Here is our eldest son, Hamish, stirring the BD 500. The foundation biodynamic preparation (horn manure) which is stirred for an hour and then sprayed out onto the land. All these photos were taken in the Ezibusisweni vineyard which produces Chenin Blanc grapes from which I make straw wine. Notice the vortex he is generating. The quintessential form for the flow of energy in all nature.
Here I am having a go at creating a vortex. The idea is to create a vortex that reaches the bottom of the barrel and then create chaos by starting the other way.
The most important part of doing a BD500 stirring (it activates the soil and is in the words of the erudite Monty Waldin “a microbial tonic for the soil”) is that the stirrer must have positive thoughts throughout the process.
Hamish stirring away with the Stellenbosch Mountains in the background. The time of stirring is specifically chosen when the forces working on the root part of the plant are dominant.
Here I am filling a knapsack sprayer with Irisa, Eva’s daughter, holding the sieve to stop the nozzles from blocking. Using the knapsack is a great idea of Monty Waldin’s that enables one to cover a larger area than with the bucket method.
A great photo of Suzaan spraying out the BD500, using the bucket and brush method. Note the arc of the droplets.
Hamish as focused on spraying out the BD500 as he was on stirring it properly.
Lijan, another of Eva’s daughters, spraying out the BD500.
Hamish heading North, towards Slangkop (an ancient Khoi worship site), whilst spraying the BD 500.
My turn to apply the BD500 with some of the granite from Slangkop in the background.
This Limousin heifer could not deliver her first calf. We had to pull it out and she got hurt in the process. She was lame for two days.
I am rubbing Cape Khakibos onto her in attempt to get the little biting flies not to settle on her. Because she was lame she could not use her tail to chase them off. Thankfully with the help of our herdman Khipelakhe Mkhize, Tommie (Quantum Agriculture) Dyzel and the phytotherapist Dr Caren Hauptfleisch she was nursed back to health.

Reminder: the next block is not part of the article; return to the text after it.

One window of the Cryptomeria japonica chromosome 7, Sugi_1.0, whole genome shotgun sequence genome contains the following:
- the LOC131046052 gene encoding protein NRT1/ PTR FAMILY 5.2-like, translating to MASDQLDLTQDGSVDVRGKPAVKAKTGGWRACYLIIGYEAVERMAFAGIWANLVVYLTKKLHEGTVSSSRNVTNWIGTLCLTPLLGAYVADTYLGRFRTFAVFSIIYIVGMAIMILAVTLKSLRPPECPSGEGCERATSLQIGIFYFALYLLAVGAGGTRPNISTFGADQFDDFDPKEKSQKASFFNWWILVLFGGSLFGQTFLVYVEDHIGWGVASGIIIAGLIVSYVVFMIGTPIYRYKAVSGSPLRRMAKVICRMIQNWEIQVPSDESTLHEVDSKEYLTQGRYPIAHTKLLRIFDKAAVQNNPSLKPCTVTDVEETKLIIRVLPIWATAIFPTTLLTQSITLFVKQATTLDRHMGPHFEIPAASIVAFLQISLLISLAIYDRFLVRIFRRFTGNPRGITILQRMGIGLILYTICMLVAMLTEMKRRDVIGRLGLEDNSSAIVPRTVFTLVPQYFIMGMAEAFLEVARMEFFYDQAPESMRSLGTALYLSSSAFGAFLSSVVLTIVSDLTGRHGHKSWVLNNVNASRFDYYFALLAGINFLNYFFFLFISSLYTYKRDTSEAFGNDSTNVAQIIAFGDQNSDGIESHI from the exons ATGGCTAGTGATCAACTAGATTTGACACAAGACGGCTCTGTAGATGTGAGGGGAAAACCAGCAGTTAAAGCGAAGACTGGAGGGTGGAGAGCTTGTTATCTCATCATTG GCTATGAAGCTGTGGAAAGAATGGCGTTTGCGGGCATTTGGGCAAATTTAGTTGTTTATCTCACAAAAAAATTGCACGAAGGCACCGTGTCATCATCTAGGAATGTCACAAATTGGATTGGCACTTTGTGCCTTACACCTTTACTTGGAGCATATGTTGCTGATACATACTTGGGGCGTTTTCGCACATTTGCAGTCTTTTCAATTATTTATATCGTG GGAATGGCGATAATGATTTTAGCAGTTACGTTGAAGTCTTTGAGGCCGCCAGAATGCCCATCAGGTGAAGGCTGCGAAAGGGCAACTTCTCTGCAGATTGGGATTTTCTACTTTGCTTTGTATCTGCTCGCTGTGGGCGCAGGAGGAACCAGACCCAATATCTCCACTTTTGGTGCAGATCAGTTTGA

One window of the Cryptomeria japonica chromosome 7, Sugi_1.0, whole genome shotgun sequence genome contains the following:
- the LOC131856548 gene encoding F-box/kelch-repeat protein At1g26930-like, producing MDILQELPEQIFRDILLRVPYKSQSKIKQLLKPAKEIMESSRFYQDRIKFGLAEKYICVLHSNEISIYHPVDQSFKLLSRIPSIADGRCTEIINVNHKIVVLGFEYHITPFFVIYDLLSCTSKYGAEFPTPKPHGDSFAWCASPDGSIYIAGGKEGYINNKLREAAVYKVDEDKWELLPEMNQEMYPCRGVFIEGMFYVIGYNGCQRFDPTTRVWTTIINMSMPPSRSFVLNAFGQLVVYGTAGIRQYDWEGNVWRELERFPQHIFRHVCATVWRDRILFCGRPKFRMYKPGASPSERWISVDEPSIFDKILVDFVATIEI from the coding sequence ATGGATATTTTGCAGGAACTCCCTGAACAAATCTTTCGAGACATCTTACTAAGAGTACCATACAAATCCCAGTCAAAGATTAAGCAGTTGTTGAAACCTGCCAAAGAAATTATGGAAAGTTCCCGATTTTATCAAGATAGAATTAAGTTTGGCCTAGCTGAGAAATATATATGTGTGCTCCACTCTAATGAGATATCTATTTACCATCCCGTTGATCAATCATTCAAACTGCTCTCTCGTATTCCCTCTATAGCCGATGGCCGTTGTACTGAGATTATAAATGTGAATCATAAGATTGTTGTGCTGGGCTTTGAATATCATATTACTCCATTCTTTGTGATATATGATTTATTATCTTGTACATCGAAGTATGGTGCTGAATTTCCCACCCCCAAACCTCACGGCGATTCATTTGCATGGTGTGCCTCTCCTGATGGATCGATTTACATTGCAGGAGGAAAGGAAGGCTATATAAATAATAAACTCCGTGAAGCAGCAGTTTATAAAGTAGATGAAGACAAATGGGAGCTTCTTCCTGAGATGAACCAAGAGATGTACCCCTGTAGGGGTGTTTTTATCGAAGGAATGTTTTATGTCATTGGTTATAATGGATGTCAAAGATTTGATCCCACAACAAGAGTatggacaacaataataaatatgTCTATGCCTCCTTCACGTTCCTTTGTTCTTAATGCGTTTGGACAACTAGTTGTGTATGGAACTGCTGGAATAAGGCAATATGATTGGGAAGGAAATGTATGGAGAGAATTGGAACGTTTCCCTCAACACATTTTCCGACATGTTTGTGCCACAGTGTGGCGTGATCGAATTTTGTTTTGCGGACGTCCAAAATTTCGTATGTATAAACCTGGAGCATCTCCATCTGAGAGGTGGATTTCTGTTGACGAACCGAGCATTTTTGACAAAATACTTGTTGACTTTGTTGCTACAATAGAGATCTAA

We are very proud of our egg operation. Here I am sorting eggs sot that the sharp side must always be at the bottom.
Irisa holding onto her precious dozen of TRULY free range eggs. I am making sure that the double latch is properly secured.
Laying hens are very inquisitive if they are allowed to be in a natural environment. 24 out of the 25 million laying hens in this country live in metal cages with approximately an A4 page of space. The Eggmobiles are in the background. What on earth is an Eggmobile? Click here to find out.
Whilst our daughter, Maya, looks on disapprovingly at my handwriting Hamish and his younger brother, Joshua, are trying to figure out how to connect the electronic scale to the measuring rods so we can weigh oxen.
I am waiting for the oxen that were in the BrazSeed trial to come in for weighing. We were testing the claims of the seed company that their daily weight gain would double as a result of eating this new grass.
The team in operation at the scale. Hamish operating the back door, Joshua the front, Maya looking enthusiastic about her role as scribe and me conducting.
Hamish and Joshua hoped that by making themselves small that SP 1301 would approach them. He is not convinced that it is safe away from Mamma.
I am trying to sort out a `Limousin heifer, Stellenbosch mountains in the background, but it appears that only the white cattle egrets are taking notice.
Alois, who is in charge of irrigation, giving me tips on how to repair PVC mainlines whilst preparing for the final egg collection of the day.
Thanks for watching.